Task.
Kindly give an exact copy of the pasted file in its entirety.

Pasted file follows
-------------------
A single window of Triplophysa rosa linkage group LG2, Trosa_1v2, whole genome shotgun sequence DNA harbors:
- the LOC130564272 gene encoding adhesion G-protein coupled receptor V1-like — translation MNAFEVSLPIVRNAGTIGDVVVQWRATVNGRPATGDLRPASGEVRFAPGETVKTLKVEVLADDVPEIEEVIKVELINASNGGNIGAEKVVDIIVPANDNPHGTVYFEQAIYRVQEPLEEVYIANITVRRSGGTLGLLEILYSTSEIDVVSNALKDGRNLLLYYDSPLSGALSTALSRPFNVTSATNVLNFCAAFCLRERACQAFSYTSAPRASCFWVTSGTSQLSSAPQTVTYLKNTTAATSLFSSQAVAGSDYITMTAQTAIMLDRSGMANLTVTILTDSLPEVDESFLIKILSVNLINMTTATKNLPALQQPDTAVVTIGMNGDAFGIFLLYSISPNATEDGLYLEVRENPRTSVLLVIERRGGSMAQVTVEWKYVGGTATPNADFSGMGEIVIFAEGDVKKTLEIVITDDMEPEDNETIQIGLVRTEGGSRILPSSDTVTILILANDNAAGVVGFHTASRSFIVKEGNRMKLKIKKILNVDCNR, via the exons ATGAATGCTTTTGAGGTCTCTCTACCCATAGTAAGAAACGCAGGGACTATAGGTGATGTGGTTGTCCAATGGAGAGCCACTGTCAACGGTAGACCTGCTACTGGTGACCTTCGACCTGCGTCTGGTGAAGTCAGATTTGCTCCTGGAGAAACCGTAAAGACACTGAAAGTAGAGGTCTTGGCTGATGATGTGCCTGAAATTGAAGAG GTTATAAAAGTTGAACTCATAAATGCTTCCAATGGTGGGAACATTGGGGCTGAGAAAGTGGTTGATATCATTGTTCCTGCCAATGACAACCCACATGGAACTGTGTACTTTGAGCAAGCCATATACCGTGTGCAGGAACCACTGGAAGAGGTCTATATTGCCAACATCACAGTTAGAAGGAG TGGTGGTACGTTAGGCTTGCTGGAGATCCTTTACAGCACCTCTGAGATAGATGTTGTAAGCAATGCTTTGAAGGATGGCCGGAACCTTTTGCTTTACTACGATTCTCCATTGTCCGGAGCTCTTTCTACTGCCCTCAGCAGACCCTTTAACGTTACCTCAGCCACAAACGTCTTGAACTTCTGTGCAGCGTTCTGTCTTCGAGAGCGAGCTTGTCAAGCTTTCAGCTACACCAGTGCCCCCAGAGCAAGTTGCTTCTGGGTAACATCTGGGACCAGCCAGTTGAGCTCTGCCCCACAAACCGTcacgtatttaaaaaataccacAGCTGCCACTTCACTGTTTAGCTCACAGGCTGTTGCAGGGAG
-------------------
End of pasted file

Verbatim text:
A single window of Triplophysa rosa linkage group LG2, Trosa_1v2, whole genome shotgun sequence DNA harbors:
- the LOC130564272 gene encoding adhesion G-protein coupled receptor V1-like — translation MNAFEVSLPIVRNAGTIGDVVVQWRATVNGRPATGDLRPASGEVRFAPGETVKTLKVEVLADDVPEIEEVIKVELINASNGGNIGAEKVVDIIVPANDNPHGTVYFEQAIYRVQEPLEEVYIANITVRRSGGTLGLLEILYSTSEIDVVSNALKDGRNLLLYYDSPLSGALSTALSRPFNVTSATNVLNFCAAFCLRERACQAFSYTSAPRASCFWVTSGTSQLSSAPQTVTYLKNTTAATSLFSSQAVAGSDYITMTAQTAIMLDRSGMANLTVTILTDSLPEVDESFLIKILSVNLINMTTATKNLPALQQPDTAVVTIGMNGDAFGIFLLYSISPNATEDGLYLEVRENPRTSVLLVIERRGGSMAQVTVEWKYVGGTATPNADFSGMGEIVIFAEGDVKKTLEIVITDDMEPEDNETIQIGLVRTEGGSRILPSSDTVTILILANDNAAGVVGFHTASRSFIVKEGNRMKLKIKKILNVDCNR, via the exons ATGAATGCTTTTGAGGTCTCTCTACCCATAGTAAGAAACGCAGGGACTATAGGTGATGTGGTTGTCCAATGGAGAGCCACTGTCAACGGTAGACCTGCTACTGGTGACCTTCGACCTGCGTCTGGTGAAGTCAGATTTGCTCCTGGAGAAACCGTAAAGACACTGAAAGTAGAGGTCTTGGCTGATGATGTGCCTGAAATTGAAGAG GTTATAAAAGTTGAACTCATAAATGCTTCCAATGGTGGGAACATTGGGGCTGAGAAAGTGGTTGATATCATTGTTCCTGCCAATGACAACCCACATGGAACTGTGTACTTTGAGCAAGCCATATACCGTGTGCAGGAACCACTGGAAGAGGTCTATATTGCCAACATCACAGTTAGAAGGAG TGGTGGTACGTTAGGCTTGCTGGAGATCCTTTACAGCACCTCTGAGATAGATGTTGTAAGCAATGCTTTGAAGGATGGCCGGAACCTTTTGCTTTACTACGATTCTCCATTGTCCGGAGCTCTTTCTACTGCCCTCAGCAGACCCTTTAACGTTACCTCAGCCACAAACGTCTTGAACTTCTGTGCAGCGTTCTGTCTTCGAGAGCGAGCTTGTCAAGCTTTCAGCTACACCAGTGCCCCCAGAGCAAGTTGCTTCTGGGTAACATCTGGGACCAGCCAGTTGAGCTCTGCCCCACAAACCGTcacgtatttaaaaaataccacAGCTGCCACTTCACTGTTTAGCTCACAGGCTGTTGCAGGGAG